MILL CREEK — Mill Creek’s city manager has filed a damage claim against the city, accusing staff and elected officials of treating her unfairly.
Rebecca Polizzotto is asking for $1 million in her nine-page complaint that could end up in court.
The city initially denied repeated requests to release the document, even though other local governments routinely provide tort claims under state public records laws. The city changed course without explanation Thursday, just over two hours after The Daily Herald published an online story about the decision not to release the document.
Polizzotto’s claim, filed in July, takes issue with how Mill Creek has handled whistleblower complaints that the police chief and three other directors made against her in late April. The other employees raised issues about her treatment of staff and stewardship of city finances.
Polizzotto said she later sat for a three-and-a-half hour interview with an outside attorney hired to sort out the allegations. She claims she was provided little chance to talk with the City Council before they voted unanimously, June 19, to place her on administrative leave.
“The city took action to deactivate Mrs. Polizzotto’s building access card and blocked Mrs. Polizzotto’s access to her email and documents,” the claim states. “The council provided no notice to Mrs. Polizzotto of any of this action. Mrs. Polizzotto learned of her administrative leave status through the news media.”
The next day, Polizzotto said she was contacted by Mayor Pam Pruitt, who let her know she could retrieve personal items from her office if accompanied by two council members. That direction reportedly came on the advice of police.
The claim alleges breach of contract, violation of due process rights, defamation and interference with supervising employees. The city has 60 days to settle or reject the claim.
Polizzotto’s attorney, Joel Nichols, of Everett, had declined to comment on the claim before it was released. He could not be reached again late Thursday afternoon.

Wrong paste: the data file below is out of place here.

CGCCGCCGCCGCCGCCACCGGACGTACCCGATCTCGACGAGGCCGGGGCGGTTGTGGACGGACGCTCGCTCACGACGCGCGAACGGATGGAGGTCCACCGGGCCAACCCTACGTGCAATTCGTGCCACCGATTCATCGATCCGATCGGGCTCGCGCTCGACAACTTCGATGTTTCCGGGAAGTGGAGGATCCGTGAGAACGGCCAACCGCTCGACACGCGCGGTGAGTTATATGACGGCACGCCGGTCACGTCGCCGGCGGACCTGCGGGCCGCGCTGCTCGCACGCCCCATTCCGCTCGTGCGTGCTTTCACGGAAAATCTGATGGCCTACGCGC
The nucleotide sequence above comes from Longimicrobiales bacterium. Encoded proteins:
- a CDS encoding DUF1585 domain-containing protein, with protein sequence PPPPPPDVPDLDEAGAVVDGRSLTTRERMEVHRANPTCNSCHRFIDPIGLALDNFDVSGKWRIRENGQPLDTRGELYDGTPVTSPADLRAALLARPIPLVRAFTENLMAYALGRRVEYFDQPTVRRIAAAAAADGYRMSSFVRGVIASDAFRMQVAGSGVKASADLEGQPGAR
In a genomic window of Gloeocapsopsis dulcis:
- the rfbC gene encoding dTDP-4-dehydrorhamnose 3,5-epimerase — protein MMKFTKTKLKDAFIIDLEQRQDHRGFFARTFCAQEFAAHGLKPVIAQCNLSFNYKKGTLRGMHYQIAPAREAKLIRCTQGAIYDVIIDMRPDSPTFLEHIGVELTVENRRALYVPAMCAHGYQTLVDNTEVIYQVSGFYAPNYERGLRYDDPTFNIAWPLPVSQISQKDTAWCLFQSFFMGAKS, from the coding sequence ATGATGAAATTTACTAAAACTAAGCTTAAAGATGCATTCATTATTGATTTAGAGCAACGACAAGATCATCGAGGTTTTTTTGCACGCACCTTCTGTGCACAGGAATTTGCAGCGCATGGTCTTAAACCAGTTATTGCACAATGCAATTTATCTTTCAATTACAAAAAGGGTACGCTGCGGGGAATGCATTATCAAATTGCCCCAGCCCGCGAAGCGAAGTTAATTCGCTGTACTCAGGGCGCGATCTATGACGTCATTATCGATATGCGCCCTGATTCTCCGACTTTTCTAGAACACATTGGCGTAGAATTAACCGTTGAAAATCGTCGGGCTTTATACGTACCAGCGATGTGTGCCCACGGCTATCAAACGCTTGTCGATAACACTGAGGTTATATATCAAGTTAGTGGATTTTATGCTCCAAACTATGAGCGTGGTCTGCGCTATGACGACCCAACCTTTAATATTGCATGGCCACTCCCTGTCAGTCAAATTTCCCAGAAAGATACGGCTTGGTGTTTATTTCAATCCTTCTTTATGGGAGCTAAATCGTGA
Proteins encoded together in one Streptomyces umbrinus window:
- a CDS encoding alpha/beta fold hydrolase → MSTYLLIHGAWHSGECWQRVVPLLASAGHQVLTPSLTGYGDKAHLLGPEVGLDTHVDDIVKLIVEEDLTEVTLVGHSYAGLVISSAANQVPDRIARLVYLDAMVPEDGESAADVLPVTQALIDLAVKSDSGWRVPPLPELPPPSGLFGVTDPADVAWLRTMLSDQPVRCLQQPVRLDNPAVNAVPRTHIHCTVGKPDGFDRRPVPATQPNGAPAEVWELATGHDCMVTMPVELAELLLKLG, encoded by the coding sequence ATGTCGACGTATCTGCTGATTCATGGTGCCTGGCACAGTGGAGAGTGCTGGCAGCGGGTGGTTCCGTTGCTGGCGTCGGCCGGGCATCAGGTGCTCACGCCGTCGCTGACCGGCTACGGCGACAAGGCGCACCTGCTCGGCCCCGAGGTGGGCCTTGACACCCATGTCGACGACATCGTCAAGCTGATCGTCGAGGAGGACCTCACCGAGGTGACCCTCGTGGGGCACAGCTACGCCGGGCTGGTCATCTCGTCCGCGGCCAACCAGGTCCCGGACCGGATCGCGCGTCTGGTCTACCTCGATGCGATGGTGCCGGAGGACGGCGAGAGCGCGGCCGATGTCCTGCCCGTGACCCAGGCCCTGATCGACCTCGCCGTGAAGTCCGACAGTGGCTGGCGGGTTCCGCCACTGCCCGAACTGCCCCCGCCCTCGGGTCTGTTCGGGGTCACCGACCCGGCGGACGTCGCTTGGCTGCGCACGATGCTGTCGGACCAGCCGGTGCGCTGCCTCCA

The whistleblower complaints arose as Polizzotto was battling health issues, which she describes in her complaint as severe bronchitis. As recounted in the claim, she said the City Council encouraged her in late April to take sick leave and get well. The claim describes them relaying a supportive message:
“The City Attorney (Scott Missall) and Mayor Pro Tem (Brian Holtzclaw) told Mrs. Polizzotto that the council asked them to convey to Mrs. Polizzotto that it was unanimous in its position that it did not want Mrs. Polizzotto to leave city employment, and further conveyed that she had the support of the entire council.”
By that time, state auditors were finalizing a yearly accountability report focused on the city’s credit card practices, including charges for alcohol and questionable meals on Polizzotto’s card.
The damage claim notes that those transactions had been reviewed by the state auditor’s “fraud unit and no fraud was found.”
The state auditor did issue what’s called a finding — their way of flagging a serious accounting issue that should be addressed. The report tallied $269 in charges for alcohol and another $955 for eyebrow-raising meal expenses on the city manager’s card.
The damage claim alleges the council handled complaints about Polizzotto differently because of her gender. To support that assertion, the claim points to a labor complaint that accused Police Chief Greg Elwin of intimidation and bullying.
Civilian police department employees represented by the Washington State Council of County and City Employees raised the issue last year as part of an unfair labor practice complaint, which they later withdrew. They alleged that the police chief had banged on hallway walls and slammed cabinet doors after union members asked him to leave an office where they were trying to conduct a meeting. A union staff representative said he was disappointed to see the issue resurface now.
“We don’t want that to be used as a basis to undermine the police chief’s credibility,” the union’s Miguel Morga said. “We hope nobody uses that to avoid addressing the issues that the chief brought up.”
Polizzotto, 53, receives an annual salary of nearly $174,000 plus a car allowance.
The City Council hired her in 2015 after a nationwide search. She moved to Mill Creek from Juneau, Alaska, where she had worked as an assistant state attorney general. Before that, she had managed a small city near Atlanta.
Last year, the council amended its contract with Polizzotto to serve as city manager indefinitely. That’s according to her claim, which also says she received a one-time retention payment of $17,000 as part of that agreement. Previous records provided by the city showed a $16,000 payment.
If the city were to terminate Polizzotto without cause before Dec. 31, 2019, the agreement would award her a year’s worth of base salary, the claim states. The amount would fall to the equivalent of six months of base salary if she were to be terminated without cause on or after Jan. 1, 2020.
Polizzotto’s leave had been set to expire Aug. 3, but the council extended it by another three weeks to allow time for the internal investigation. Another special council meeting is expected next week, but had not yet been confirmed.